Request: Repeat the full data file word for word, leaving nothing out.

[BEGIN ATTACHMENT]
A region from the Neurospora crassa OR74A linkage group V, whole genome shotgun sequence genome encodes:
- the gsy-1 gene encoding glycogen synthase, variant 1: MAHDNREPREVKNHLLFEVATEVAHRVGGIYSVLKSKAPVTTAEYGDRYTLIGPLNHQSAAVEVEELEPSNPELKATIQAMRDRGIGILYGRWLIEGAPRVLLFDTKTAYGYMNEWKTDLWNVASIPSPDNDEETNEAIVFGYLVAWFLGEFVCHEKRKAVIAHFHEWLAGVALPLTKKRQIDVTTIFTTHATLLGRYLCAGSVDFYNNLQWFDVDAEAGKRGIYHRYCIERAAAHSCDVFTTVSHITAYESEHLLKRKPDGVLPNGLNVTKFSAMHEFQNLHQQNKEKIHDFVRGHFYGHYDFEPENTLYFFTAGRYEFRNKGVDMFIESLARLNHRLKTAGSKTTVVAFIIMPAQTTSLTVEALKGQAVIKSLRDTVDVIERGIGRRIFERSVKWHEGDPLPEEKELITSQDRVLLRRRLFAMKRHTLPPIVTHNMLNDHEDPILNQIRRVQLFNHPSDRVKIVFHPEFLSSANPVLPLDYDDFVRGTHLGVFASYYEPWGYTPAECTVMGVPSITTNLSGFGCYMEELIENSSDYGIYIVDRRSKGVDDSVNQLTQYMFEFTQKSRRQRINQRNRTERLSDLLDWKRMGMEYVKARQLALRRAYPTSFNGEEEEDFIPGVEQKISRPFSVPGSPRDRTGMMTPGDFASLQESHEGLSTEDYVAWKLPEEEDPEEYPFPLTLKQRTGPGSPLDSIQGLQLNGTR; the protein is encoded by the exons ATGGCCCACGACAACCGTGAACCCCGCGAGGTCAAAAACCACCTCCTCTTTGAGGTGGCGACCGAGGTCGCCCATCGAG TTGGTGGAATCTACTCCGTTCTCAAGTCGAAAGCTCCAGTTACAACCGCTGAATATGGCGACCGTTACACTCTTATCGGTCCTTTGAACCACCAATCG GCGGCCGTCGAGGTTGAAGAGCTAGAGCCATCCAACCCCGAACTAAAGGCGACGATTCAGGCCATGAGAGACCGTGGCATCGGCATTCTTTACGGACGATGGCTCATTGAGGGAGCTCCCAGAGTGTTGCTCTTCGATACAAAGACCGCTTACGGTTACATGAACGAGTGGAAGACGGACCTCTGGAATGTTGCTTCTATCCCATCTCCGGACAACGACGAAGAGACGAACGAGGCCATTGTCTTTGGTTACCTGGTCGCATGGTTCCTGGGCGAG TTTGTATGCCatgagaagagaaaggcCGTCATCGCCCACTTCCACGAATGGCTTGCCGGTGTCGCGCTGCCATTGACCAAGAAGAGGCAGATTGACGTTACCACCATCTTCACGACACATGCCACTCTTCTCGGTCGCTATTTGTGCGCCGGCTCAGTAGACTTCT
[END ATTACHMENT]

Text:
A region from the Neurospora crassa OR74A linkage group V, whole genome shotgun sequence genome encodes:
- the gsy-1 gene encoding glycogen synthase, variant 1: MAHDNREPREVKNHLLFEVATEVAHRVGGIYSVLKSKAPVTTAEYGDRYTLIGPLNHQSAAVEVEELEPSNPELKATIQAMRDRGIGILYGRWLIEGAPRVLLFDTKTAYGYMNEWKTDLWNVASIPSPDNDEETNEAIVFGYLVAWFLGEFVCHEKRKAVIAHFHEWLAGVALPLTKKRQIDVTTIFTTHATLLGRYLCAGSVDFYNNLQWFDVDAEAGKRGIYHRYCIERAAAHSCDVFTTVSHITAYESEHLLKRKPDGVLPNGLNVTKFSAMHEFQNLHQQNKEKIHDFVRGHFYGHYDFEPENTLYFFTAGRYEFRNKGVDMFIESLARLNHRLKTAGSKTTVVAFIIMPAQTTSLTVEALKGQAVIKSLRDTVDVIERGIGRRIFERSVKWHEGDPLPEEKELITSQDRVLLRRRLFAMKRHTLPPIVTHNMLNDHEDPILNQIRRVQLFNHPSDRVKIVFHPEFLSSANPVLPLDYDDFVRGTHLGVFASYYEPWGYTPAECTVMGVPSITTNLSGFGCYMEELIENSSDYGIYIVDRRSKGVDDSVNQLTQYMFEFTQKSRRQRINQRNRTERLSDLLDWKRMGMEYVKARQLALRRAYPTSFNGEEEEDFIPGVEQKISRPFSVPGSPRDRTGMMTPGDFASLQESHEGLSTEDYVAWKLPEEEDPEEYPFPLTLKQRTGPGSPLDSIQGLQLNGTR; the protein is encoded by the exons ATGGCCCACGACAACCGTGAACCCCGCGAGGTCAAAAACCACCTCCTCTTTGAGGTGGCGACCGAGGTCGCCCATCGAG TTGGTGGAATCTACTCCGTTCTCAAGTCGAAAGCTCCAGTTACAACCGCTGAATATGGCGACCGTTACACTCTTATCGGTCCTTTGAACCACCAATCG GCGGCCGTCGAGGTTGAAGAGCTAGAGCCATCCAACCCCGAACTAAAGGCGACGATTCAGGCCATGAGAGACCGTGGCATCGGCATTCTTTACGGACGATGGCTCATTGAGGGAGCTCCCAGAGTGTTGCTCTTCGATACAAAGACCGCTTACGGTTACATGAACGAGTGGAAGACGGACCTCTGGAATGTTGCTTCTATCCCATCTCCGGACAACGACGAAGAGACGAACGAGGCCATTGTCTTTGGTTACCTGGTCGCATGGTTCCTGGGCGAG TTTGTATGCCatgagaagagaaaggcCGTCATCGCCCACTTCCACGAATGGCTTGCCGGTGTCGCGCTGCCATTGACCAAGAAGAGGCAGATTGACGTTACCACCATCTTCACGACACATGCCACTCTTCTCGGTCGCTATTTGTGCGCCGGCTCAGTAGACTTCT